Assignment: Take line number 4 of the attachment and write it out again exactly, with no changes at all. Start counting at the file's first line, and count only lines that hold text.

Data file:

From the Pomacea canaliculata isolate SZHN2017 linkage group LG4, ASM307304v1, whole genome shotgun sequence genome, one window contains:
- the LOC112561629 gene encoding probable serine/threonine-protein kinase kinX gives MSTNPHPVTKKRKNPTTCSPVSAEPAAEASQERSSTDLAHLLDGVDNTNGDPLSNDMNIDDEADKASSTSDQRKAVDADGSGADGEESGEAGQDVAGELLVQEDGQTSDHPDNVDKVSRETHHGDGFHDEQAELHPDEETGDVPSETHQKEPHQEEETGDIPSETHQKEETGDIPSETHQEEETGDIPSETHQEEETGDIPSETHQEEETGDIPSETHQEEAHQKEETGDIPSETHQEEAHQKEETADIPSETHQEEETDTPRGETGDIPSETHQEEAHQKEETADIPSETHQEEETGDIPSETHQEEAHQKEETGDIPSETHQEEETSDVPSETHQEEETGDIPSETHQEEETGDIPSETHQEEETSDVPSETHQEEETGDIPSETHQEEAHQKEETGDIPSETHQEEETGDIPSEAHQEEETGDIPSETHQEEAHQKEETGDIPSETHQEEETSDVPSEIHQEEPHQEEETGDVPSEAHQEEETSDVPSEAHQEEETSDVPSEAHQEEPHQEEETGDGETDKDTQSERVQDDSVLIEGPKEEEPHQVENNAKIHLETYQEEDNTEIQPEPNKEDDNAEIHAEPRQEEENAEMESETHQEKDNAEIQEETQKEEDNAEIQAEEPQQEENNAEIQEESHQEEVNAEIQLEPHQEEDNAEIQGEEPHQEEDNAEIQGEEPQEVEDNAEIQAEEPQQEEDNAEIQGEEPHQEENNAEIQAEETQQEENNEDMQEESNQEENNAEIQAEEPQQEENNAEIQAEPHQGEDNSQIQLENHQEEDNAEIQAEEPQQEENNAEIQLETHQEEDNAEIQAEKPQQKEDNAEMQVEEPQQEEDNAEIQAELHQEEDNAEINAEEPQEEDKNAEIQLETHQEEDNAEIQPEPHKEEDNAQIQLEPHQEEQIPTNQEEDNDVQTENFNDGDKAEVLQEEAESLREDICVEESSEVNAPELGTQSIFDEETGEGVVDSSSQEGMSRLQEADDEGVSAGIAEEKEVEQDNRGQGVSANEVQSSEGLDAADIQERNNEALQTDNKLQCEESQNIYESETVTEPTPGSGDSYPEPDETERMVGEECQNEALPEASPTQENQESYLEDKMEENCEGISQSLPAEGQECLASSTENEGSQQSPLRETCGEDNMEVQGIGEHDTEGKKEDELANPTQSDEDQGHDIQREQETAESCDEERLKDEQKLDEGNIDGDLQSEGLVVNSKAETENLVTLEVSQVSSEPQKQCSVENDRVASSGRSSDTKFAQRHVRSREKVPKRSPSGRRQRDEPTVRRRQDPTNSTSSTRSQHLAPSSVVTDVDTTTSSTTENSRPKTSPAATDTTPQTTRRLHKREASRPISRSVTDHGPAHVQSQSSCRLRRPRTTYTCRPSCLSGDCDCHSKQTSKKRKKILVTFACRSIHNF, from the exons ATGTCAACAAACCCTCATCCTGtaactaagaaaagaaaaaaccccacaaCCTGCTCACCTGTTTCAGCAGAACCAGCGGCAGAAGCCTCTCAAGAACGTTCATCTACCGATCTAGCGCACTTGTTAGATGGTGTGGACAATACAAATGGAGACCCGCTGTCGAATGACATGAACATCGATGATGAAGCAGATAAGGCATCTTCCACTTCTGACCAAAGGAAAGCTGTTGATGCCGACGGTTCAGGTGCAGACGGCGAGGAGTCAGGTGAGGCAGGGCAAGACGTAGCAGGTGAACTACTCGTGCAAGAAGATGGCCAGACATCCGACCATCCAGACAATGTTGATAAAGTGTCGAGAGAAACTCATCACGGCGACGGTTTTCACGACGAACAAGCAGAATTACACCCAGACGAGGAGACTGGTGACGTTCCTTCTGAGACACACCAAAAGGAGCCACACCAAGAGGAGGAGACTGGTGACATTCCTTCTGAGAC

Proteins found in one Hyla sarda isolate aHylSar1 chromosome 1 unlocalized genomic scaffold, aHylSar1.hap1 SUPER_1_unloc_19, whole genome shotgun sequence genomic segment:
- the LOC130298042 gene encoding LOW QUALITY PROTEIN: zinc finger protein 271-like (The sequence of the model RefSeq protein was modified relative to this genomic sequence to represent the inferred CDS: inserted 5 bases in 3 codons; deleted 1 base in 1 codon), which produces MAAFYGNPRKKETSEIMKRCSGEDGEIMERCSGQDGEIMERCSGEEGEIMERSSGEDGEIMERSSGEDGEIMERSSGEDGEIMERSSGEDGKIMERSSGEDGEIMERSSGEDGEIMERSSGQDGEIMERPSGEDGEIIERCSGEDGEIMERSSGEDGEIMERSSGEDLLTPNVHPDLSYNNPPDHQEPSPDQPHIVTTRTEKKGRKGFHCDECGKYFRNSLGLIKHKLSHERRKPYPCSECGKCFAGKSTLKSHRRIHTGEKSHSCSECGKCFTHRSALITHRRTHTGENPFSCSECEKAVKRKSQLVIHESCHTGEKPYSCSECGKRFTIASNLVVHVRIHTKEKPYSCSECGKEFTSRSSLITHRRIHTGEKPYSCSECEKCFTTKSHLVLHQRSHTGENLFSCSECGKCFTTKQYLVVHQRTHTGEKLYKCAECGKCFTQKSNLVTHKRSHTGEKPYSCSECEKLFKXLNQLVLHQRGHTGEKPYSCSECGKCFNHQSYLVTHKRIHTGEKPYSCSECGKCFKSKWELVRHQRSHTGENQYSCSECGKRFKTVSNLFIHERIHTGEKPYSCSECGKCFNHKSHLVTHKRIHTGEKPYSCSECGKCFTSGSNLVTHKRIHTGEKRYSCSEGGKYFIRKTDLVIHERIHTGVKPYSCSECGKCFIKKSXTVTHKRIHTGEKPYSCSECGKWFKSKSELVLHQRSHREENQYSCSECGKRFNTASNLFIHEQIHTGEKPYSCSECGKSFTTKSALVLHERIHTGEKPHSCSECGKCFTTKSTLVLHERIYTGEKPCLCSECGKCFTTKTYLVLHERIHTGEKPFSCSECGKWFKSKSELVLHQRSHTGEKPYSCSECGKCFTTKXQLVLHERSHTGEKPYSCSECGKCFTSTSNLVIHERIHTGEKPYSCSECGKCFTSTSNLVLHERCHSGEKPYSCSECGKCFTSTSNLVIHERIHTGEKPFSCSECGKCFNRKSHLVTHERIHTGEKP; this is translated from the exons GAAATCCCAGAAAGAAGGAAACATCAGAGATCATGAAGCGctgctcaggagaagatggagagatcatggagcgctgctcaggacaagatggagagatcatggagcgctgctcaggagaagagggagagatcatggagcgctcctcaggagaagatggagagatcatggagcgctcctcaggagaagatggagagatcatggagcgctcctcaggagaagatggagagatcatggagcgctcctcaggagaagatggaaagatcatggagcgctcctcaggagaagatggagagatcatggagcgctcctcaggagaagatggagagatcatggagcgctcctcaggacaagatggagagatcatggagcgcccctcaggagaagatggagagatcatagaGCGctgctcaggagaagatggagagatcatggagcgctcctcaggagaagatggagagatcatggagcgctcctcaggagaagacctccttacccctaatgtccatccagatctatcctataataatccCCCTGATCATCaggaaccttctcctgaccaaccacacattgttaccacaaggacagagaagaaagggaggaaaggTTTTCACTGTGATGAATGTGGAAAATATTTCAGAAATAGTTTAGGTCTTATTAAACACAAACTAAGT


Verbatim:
- the LOC130298042 gene encoding LOW QUALITY PROTEIN: zinc finger protein 271-like (The sequence of the model RefSeq protein was modified relative to this genomic sequence to represent the inferred CDS: inserted 5 bases in 3 codons; deleted 1 base in 1 codon), which produces MAAFYGNPRKKETSEIMKRCSGEDGEIMERCSGQDGEIMERCSGEEGEIMERSSGEDGEIMERSSGEDGEIMERSSGEDGEIMERSSGEDGKIMERSSGEDGEIMERSSGEDGEIMERSSGQDGEIMERPSGEDGEIIERCSGEDGEIMERSSGEDGEIMERSSGEDLLTPNVHPDLSYNNPPDHQEPSPDQPHIVTTRTEKKGRKGFHCDECGKYFRNSLGLIKHKLSHERRKPYPCSECGKCFAGKSTLKSHRRIHTGEKSHSCSECGKCFTHRSALITHRRTHTGENPFSCSECEKAVKRKSQLVIHESCHTGEKPYSCSECGKRFTIASNLVVHVRIHTKEKPYSCSECGKEFTSRSSLITHRRIHTGEKPYSCSECEKCFTTKSHLVLHQRSHTGENLFSCSECGKCFTTKQYLVVHQRTHTGEKLYKCAECGKCFTQKSNLVTHKRSHTGEKPYSCSECEKLFKXLNQLVLHQRGHTGEKPYSCSECGKCFNHQSYLVTHKRIHTGEKPYSCSECGKCFKSKWELVRHQRSHTGENQYSCSECGKRFKTVSNLFIHERIHTGEKPYSCSECGKCFNHKSHLVTHKRIHTGEKPYSCSECGKCFTSGSNLVTHKRIHTGEKRYSCSEGGKYFIRKTDLVIHERIHTGVKPYSCSECGKCFIKKSXTVTHKRIHTGEKPYSCSECGKWFKSKSELVLHQRSHREENQYSCSECGKRFNTASNLFIHEQIHTGEKPYSCSECGKSFTTKSALVLHERIHTGEKPHSCSECGKCFTTKSTLVLHERIYTGEKPCLCSECGKCFTTKTYLVLHERIHTGEKPFSCSECGKWFKSKSELVLHQRSHTGEKPYSCSECGKCFTTKXQLVLHERSHTGEKPYSCSECGKCFTSTSNLVIHERIHTGEKPYSCSECGKCFTSTSNLVLHERCHSGEKPYSCSECGKCFTSTSNLVIHERIHTGEKPFSCSECGKCFNRKSHLVTHERIHTGEKP; this is translated from the exons GAAATCCCAGAAAGAAGGAAACATCAGAGATCATGAAGCGctgctcaggagaagatggagagatcatggagcgctgctcaggacaagatggagagatcatggagcgctgctcaggagaagagggagagatcatggagcgctcctcaggagaagatggagagatcatggagcgctcctcaggagaagatggagagatcatggagcgctcctcaggagaagatggagagatcatggagcgctcctcaggagaagatggaaagatcatggagcgctcctcaggagaagatggagagatcatggagcgctcctcaggagaagatggagagatcatggagcgctcctcaggacaagatggagagatcatggagcgcccctcaggagaagatggagagatcatagaGCGctgctcaggagaagatggagagatcatggagcgctcctcaggagaagatggagagatcatggagcgctcctcaggagaagacctccttacccctaatgtccatccagatctatcctataataatccCCCTGATCATCaggaaccttctcctgaccaaccacacattgttaccacaaggacagagaagaaagggaggaaaggTTTTCACTGTGATGAATGTGGAAAATATTTCAGAAATAGTTTAGGTCTTATTAAACACAAACTAAGT